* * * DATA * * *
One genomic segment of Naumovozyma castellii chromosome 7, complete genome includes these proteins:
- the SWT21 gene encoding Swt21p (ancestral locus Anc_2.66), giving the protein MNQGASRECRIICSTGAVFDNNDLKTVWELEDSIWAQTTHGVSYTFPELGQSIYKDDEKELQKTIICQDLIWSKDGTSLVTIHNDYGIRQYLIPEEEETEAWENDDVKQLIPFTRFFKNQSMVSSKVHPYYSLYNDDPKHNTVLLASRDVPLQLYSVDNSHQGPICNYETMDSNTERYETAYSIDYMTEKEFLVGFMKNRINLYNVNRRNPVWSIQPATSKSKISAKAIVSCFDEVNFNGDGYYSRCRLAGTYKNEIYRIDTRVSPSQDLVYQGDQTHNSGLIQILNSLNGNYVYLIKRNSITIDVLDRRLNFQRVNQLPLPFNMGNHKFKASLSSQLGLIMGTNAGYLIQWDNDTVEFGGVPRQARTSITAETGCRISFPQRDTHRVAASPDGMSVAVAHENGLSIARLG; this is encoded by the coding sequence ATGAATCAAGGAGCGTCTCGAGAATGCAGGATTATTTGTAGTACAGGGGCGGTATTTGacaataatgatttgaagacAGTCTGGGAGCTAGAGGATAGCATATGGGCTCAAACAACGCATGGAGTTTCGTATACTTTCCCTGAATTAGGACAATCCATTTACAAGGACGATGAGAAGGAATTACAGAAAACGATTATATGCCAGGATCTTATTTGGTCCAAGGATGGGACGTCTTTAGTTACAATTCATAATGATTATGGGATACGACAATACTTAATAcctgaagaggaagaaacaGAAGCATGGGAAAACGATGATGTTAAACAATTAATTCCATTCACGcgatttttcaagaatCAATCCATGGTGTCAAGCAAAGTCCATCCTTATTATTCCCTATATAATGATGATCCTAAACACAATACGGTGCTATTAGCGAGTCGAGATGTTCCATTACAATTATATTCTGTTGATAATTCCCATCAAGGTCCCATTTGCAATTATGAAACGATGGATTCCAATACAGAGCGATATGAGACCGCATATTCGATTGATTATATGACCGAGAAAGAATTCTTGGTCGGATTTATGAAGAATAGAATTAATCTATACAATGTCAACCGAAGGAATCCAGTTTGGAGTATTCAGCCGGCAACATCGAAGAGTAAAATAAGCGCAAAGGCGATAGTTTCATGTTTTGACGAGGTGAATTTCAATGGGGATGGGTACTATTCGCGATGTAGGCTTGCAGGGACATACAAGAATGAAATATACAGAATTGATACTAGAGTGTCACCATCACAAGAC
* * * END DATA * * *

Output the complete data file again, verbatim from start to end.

One genomic segment of Naumovozyma castellii chromosome 7, complete genome includes these proteins:
- the SWT21 gene encoding Swt21p (ancestral locus Anc_2.66), giving the protein MNQGASRECRIICSTGAVFDNNDLKTVWELEDSIWAQTTHGVSYTFPELGQSIYKDDEKELQKTIICQDLIWSKDGTSLVTIHNDYGIRQYLIPEEEETEAWENDDVKQLIPFTRFFKNQSMVSSKVHPYYSLYNDDPKHNTVLLASRDVPLQLYSVDNSHQGPICNYETMDSNTERYETAYSIDYMTEKEFLVGFMKNRINLYNVNRRNPVWSIQPATSKSKISAKAIVSCFDEVNFNGDGYYSRCRLAGTYKNEIYRIDTRVSPSQDLVYQGDQTHNSGLIQILNSLNGNYVYLIKRNSITIDVLDRRLNFQRVNQLPLPFNMGNHKFKASLSSQLGLIMGTNAGYLIQWDNDTVEFGGVPRQARTSITAETGCRISFPQRDTHRVAASPDGMSVAVAHENGLSIARLG; this is encoded by the coding sequence ATGAATCAAGGAGCGTCTCGAGAATGCAGGATTATTTGTAGTACAGGGGCGGTATTTGacaataatgatttgaagacAGTCTGGGAGCTAGAGGATAGCATATGGGCTCAAACAACGCATGGAGTTTCGTATACTTTCCCTGAATTAGGACAATCCATTTACAAGGACGATGAGAAGGAATTACAGAAAACGATTATATGCCAGGATCTTATTTGGTCCAAGGATGGGACGTCTTTAGTTACAATTCATAATGATTATGGGATACGACAATACTTAATAcctgaagaggaagaaacaGAAGCATGGGAAAACGATGATGTTAAACAATTAATTCCATTCACGcgatttttcaagaatCAATCCATGGTGTCAAGCAAAGTCCATCCTTATTATTCCCTATATAATGATGATCCTAAACACAATACGGTGCTATTAGCGAGTCGAGATGTTCCATTACAATTATATTCTGTTGATAATTCCCATCAAGGTCCCATTTGCAATTATGAAACGATGGATTCCAATACAGAGCGATATGAGACCGCATATTCGATTGATTATATGACCGAGAAAGAATTCTTGGTCGGATTTATGAAGAATAGAATTAATCTATACAATGTCAACCGAAGGAATCCAGTTTGGAGTATTCAGCCGGCAACATCGAAGAGTAAAATAAGCGCAAAGGCGATAGTTTCATGTTTTGACGAGGTGAATTTCAATGGGGATGGGTACTATTCGCGATGTAGGCTTGCAGGGACATACAAGAATGAAATATACAGAATTGATACTAGAGTGTCACCATCACAAGAC